The confusion over this issue is illustrated by the response of the authorities in a similar situation at almost the other end of Russia . The Council of Churches Baptists said on 1 April about a violent attack upon a group of their members evangelising on 29 March in Ust-Mai, a village in the north-eastern Siberian republic of Sakha (Yakutia) about 100km [60 miles] from Yakutsk city. While Aleksandr Girich and Oleg Chubenko distributed religious literature from a table set up on the village square, Oleg Saprykin, Vladimir Bobrovnikov and Stanislav Koretsky walked around the village distributing gospels and inviting villagers to prayer meetings.
According to the Baptists, two men – one in police uniform – demanded to see the Baptists’ identity documents. Although they did not introduce themselves, the pair later turned out to be Senior Lieutenant Vyacheslav Dontsu of Ust-Mai District Police Department and his brother Stanislav, a security guard at Sberbank national savings bank. Apparently under the influence of alcohol, Stanislav Dontsu warned the Baptists: “I’m Orthodox and I’m the boss here. I’m giving you two hours to get your stuff together.
If you don’t leave, then you’ll have to deal with the head of police and your car will go sky-high.”
Returning after 20 minutes however, Stanislav Dontsu broke the Baptists’
table with his fist, hit Oleg Chubenko several times and then began to attack a sixth member of the group, Leonid Agarkov, pushing him to the ground and kicking him forcefully about the head. While this was happening, Senior Lieutenant Dontsu allegedly struck Aleksandr Girich with a leg from the broken table and then began to beat the windows of the Baptists’ car with a metal implement. When Vladimir Bobrovnikov returned with Oleg Saprykin and asked what was going on, Stanislav Dontsu reportedly broke his nose and then asked Saprykin if he was the group’s driver. When Saprykin responded that he was, Stanislav Dontsu allegedly hit him about the head several times, also breaking his nose.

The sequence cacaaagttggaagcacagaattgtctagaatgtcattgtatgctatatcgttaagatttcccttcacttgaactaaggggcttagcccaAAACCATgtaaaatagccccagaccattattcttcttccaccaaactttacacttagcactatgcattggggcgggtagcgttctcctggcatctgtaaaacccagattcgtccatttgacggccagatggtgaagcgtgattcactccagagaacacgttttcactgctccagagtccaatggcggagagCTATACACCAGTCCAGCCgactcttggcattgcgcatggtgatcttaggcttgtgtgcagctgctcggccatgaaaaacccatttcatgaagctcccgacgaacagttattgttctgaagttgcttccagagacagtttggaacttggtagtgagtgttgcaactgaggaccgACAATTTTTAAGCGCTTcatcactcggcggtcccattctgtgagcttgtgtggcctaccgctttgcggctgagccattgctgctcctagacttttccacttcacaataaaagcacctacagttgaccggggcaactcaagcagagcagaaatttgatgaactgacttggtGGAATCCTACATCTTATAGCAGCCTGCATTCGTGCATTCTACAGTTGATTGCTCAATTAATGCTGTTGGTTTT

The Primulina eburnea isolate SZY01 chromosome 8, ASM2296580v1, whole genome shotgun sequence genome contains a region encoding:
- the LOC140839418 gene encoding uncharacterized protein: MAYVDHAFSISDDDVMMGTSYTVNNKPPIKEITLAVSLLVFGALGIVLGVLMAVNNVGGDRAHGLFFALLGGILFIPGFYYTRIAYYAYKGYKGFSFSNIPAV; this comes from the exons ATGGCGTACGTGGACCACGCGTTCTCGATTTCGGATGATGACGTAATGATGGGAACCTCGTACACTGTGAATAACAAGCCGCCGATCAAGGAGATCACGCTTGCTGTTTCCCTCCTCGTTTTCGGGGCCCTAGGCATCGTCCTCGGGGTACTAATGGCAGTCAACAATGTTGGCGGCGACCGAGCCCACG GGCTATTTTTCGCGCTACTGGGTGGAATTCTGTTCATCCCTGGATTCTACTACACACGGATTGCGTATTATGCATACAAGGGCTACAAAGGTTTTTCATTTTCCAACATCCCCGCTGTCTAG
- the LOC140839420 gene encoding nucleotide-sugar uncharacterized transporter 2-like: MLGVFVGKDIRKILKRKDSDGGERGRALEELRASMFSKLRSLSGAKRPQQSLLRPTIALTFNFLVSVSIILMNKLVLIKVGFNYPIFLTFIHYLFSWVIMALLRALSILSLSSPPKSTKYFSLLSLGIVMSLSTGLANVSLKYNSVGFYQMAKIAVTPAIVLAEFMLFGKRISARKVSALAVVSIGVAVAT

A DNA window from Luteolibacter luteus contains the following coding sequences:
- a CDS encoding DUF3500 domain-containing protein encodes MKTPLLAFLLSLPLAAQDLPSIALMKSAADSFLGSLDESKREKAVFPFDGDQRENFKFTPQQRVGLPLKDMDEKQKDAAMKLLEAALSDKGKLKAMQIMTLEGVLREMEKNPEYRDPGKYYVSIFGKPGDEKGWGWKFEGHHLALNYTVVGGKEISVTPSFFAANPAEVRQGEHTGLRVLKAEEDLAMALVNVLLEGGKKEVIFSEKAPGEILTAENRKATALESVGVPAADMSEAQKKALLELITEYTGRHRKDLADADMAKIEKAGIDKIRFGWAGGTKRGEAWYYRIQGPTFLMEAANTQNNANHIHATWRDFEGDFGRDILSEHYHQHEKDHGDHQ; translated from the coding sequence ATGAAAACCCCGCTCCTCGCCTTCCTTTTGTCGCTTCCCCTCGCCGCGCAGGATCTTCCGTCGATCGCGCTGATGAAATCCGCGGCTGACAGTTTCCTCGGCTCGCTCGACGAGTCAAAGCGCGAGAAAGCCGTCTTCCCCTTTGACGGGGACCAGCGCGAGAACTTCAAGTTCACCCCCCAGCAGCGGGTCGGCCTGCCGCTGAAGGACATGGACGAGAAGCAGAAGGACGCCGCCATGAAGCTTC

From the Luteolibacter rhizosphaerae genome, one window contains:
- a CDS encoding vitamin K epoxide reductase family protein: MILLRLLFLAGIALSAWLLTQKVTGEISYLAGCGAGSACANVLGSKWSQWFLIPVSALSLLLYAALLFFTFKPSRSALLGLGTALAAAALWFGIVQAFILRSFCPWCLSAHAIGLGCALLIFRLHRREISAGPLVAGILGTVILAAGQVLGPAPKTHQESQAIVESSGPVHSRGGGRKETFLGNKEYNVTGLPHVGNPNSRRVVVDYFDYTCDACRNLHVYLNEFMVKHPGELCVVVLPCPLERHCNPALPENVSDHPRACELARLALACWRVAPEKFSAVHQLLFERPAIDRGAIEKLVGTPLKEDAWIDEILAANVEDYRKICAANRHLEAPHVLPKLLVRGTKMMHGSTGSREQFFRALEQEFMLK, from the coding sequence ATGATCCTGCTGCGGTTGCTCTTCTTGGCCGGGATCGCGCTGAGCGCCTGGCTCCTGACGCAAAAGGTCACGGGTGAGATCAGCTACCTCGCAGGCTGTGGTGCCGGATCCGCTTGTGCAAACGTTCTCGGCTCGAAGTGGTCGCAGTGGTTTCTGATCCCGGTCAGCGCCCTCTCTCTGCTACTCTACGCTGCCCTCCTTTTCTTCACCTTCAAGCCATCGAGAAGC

When the group then tried to use tissues to wipe the blood from their injuries, Stanislav Dontsu seized them, dipped them in petrol and asked for matches so he could set fire to the Baptists’ car. Forced into their car, the group quickly left, collected Stanislav Koretsky – who was still evangelising elsewhere in the village – and then sought medical aid at a hospital in Yakutsk city, approximately 100km [60 miles] away.
Speaking on 31 May, the public prosecutor for Ust-Mai District maintained that he was unable to comment on the incident as a criminal investigation into the actions of “a police officer and a Sberbank security guard” is still underway. Public Prosecutor Vasily Gabyshev did say, however, that the investigation is based upon two parts of the Criminal Code – Article 112 (intentionally causing moderately serious harm to health, punishable with imprisonment from three months to five years) and Article 285 (misuse of public authority, punishable with fines starting at 100 times the minimum wage or imprisonment of up to four years). Notably, he also confirmed that there had been nothing illegal about the Baptists’ religious activity in the village.
While Council of Churches Baptists congregations have occasionally reported similar obstruction to their public evangelization in recent years, much appears to depend upon local circumstances. In central Kyzyl (the capital of the Russian republic of Tuva , on the Mongolian border) for instance, in July 2005, local Council of Churches Baptists running a street library and preaching to passers-by without obstruction.
On 24 May a draft Municipal Administrative Violations Code including the offence of “religious agitation in public places” passed its first reading in Moscow City Duma. If the Code is eventually adopted, the offence will be punishable by either an official warning or a maximum fine of three times the minimum wage, or 300 roubles (approximately 68 Norwegian Kroner, 9 Euros or 11 US Dollars). There is no equivalent provision in the Federal [national] Administrative Violations Code. (END)